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About Town: 12-14-17

| | Dec 14 2017 - 12:05am | Comments

West Hawaii resident tapped for long-term planning for Puerto Rico

  1. | Posted: Sep 10 2017 - 12:06am

    Susan asks: The leaves on my squash plant have yellow spots and some grayish dust spots. What is the problem and what can I do about it?

  2. | Posted: Sep 10 2017 - 12:06am

    If you love Korean food here is a great way to learn. OME Cooking Lab is in Seoul and chef Min-seon Kim provides daily classes. Classes are in English and small, up to six per day. Chef Kim will meet you at the Yangnyeong or Gyeongdong market to pick out the ingredients for the day. She then takes you to a Korean traditional home to prepare the meal together with the class participants and enjoy the meal at the end of the day. Ome means five tastes in Korean. Chef Kim has had many foreigners visit her classes from all over the world, such as US, Japan, China, Taiwan, Hong Kong, Dutch, and Russia. Her classes are sensitive to religion and allergies. Classes are about $54, which include the meal. The daily classes prepare not just a single dish but a meal, usually three dishes, a soup, an appetizer and main dish. For example, a one day menu could be: bean spout soup, pajun and boolgogi. Kim was recently featured on Arirang TV. She is also trained in Korean traditional deserts. If you ever visit Korea, please book in advance. For more information please visit her website:

  3. | Posted: Sep 9 2017 - 9:02pm

    When you need information about Hawaiian volcanoes, turn to the USGS for information about Hawaiian volcanoes, a good place to start is the U.S. Geological Survey (USGS). Between its websites and publications, abundant resources are at your disposal.

  4. Posted: Sep 9 2017 - 6:09pm

    The sun goes down in Kailua-Kona. (Mika Tyler/Community Contributor)

  5. | Posted: Sep 8 2017 - 10:27am

    Kona hospital auxiliary to meet

  6. | Posted: Sep 7 2017 - 6:49am

    A Kailua-Kona sunset paints the sky with color. (Laurie Sigel/Community Contributor)

  7. | Posted: Sep 7 2017 - 6:49am

    National Federation of the Blind to meet

  8. | Posted: Sep 6 2017 - 12:06am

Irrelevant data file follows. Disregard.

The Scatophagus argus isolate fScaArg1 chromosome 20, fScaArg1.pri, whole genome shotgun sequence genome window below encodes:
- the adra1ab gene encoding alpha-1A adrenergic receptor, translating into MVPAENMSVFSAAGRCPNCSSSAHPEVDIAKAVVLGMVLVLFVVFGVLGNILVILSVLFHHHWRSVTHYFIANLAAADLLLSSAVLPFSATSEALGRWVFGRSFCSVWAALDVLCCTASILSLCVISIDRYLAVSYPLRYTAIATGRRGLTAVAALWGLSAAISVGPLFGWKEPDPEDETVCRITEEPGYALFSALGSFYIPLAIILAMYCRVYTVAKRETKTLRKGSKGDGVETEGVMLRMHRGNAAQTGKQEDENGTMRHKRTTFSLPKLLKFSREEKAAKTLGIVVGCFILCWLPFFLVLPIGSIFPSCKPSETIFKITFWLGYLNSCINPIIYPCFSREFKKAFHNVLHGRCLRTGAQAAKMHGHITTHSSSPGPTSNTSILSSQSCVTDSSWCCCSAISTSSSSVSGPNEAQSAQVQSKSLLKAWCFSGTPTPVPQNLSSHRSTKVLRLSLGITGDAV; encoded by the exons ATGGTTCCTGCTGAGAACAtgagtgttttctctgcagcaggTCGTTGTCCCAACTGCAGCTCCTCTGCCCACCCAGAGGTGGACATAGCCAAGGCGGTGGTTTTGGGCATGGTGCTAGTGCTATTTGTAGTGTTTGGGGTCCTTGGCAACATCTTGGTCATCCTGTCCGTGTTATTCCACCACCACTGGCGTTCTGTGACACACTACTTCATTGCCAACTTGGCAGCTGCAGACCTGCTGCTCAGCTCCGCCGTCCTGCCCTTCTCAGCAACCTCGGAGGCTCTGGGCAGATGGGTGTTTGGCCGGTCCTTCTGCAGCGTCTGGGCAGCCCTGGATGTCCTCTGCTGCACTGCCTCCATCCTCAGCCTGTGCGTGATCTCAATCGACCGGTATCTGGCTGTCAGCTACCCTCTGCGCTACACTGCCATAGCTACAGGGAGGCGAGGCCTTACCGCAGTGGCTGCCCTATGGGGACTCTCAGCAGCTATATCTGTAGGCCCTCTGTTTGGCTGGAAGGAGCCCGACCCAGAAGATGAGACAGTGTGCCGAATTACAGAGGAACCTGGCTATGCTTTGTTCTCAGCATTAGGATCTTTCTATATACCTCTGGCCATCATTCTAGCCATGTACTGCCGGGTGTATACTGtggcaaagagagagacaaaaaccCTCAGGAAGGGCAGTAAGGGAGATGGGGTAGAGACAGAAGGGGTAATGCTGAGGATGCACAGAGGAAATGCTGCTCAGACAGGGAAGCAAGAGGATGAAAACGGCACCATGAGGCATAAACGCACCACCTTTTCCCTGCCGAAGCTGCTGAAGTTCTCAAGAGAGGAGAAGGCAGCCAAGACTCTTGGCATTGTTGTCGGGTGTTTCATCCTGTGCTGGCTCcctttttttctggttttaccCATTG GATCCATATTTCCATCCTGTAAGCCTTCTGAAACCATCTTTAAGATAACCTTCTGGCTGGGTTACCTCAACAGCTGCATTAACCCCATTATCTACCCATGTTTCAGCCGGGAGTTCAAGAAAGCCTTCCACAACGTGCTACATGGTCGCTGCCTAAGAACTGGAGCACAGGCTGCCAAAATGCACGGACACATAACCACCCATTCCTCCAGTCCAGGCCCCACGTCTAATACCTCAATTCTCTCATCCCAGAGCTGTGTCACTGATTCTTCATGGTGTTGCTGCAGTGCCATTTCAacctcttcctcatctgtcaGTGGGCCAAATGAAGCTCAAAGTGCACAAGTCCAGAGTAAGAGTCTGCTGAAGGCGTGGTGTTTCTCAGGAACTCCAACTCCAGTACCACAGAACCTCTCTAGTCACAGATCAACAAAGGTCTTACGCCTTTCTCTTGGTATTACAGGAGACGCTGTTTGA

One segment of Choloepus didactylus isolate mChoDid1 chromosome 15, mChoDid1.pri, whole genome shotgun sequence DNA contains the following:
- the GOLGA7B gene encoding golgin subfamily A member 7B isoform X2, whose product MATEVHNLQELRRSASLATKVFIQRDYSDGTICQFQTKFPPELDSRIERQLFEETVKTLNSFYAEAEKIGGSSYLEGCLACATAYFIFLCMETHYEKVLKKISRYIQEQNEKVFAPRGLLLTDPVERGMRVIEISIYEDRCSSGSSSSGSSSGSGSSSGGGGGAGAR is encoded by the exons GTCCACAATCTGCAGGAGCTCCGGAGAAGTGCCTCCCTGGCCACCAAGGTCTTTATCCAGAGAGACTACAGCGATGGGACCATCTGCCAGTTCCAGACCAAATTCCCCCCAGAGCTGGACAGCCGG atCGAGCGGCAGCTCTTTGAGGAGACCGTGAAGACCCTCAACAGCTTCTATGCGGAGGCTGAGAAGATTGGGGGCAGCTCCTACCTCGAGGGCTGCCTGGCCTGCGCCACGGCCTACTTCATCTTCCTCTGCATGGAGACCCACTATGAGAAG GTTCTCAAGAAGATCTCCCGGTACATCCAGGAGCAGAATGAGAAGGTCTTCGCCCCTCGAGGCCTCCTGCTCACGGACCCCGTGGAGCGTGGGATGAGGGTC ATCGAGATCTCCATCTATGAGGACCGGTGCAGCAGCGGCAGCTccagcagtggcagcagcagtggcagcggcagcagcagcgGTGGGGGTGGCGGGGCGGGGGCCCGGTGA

HCEOC workshops cover weatherization assistance program

  9. | Posted: Sep 6 2017 - 12:06am

    A pua ʻolena, the flower of the turmeric root, blooms near Alii Drive. (Reiko Sekine/Community Contributor)

  10. | Posted: Sep 5 2017 - 12:06am

    Though available year-round, mushrooms are having their moment as September is National Mushroom Month. Most of us are familiar with the button, cremini, Portobello, and shiitake varieties, but there are so many more, both cultivated and wild. Smoky morels, woodsy porcini, nutty chanterelles and mild oyster mushrooms all have unique shapes and distinct flavors to offer. More exotic mushrooms such as Trumpet Royale, Cinnamon Cap, Wood Ear and Hen of the Woods are harder to find except on restaurant menus. Ranging in color from creamy white to tan to dark brown and even gray, they are earthy and hearty with a satisfying meaty texture.

  11. | Posted: Sep 5 2017 - 12:06am

    A water lily blooms despite not having water during the ongoing water restriction in North Kona. (Suzy Coyne/Community Contributor)

  12. | Posted: Sep 5 2017 - 12:06am

    VFW announces week’s activities

  13. | Posted: Sep 4 2017 - 10:27am

    A whitetip reef shark is seen in cave at Puako Bay. (John Andersen/Community Contributor)

  14. | Posted: Sep 3 2017 - 12:06am

    The tropical tree, Moringa oleifera deserves an update as we experience increasingly dry weather in Hawaii. The welcome rains in the last few weeks, cannot mitigate the long-term drought that we are experiencing. Gardeners are starting to replace thirsty grass and plants with rocky landscape designs containing drought tolerant species like cactus and succulents. Small to medium sized drought tolerant trees also need to be considered in these xeriscape gardens to provide some shade and height variety.

  15. | Posted: Sep 3 2017 - 12:06am

    Since we were just a couple of hours by boat from what is referred to as the “Golden Island,” we decided to check it out. The island of Porto Santo is the only other inhabited island besides Madeira in the archipelago, with a population of around 5,000 people. Around a third of the size of Kahoolawe, it truly is a desert island, but it was not always that way. According to local folks, the climate was much more moist even a century ago. Today, most farming has been abandoned, leaving rural houses and terraces of stone for archeologists to study. Even though farming and trees are mostly gone, the beautiful golden sand beaches attract European tourists, especially those from the far north.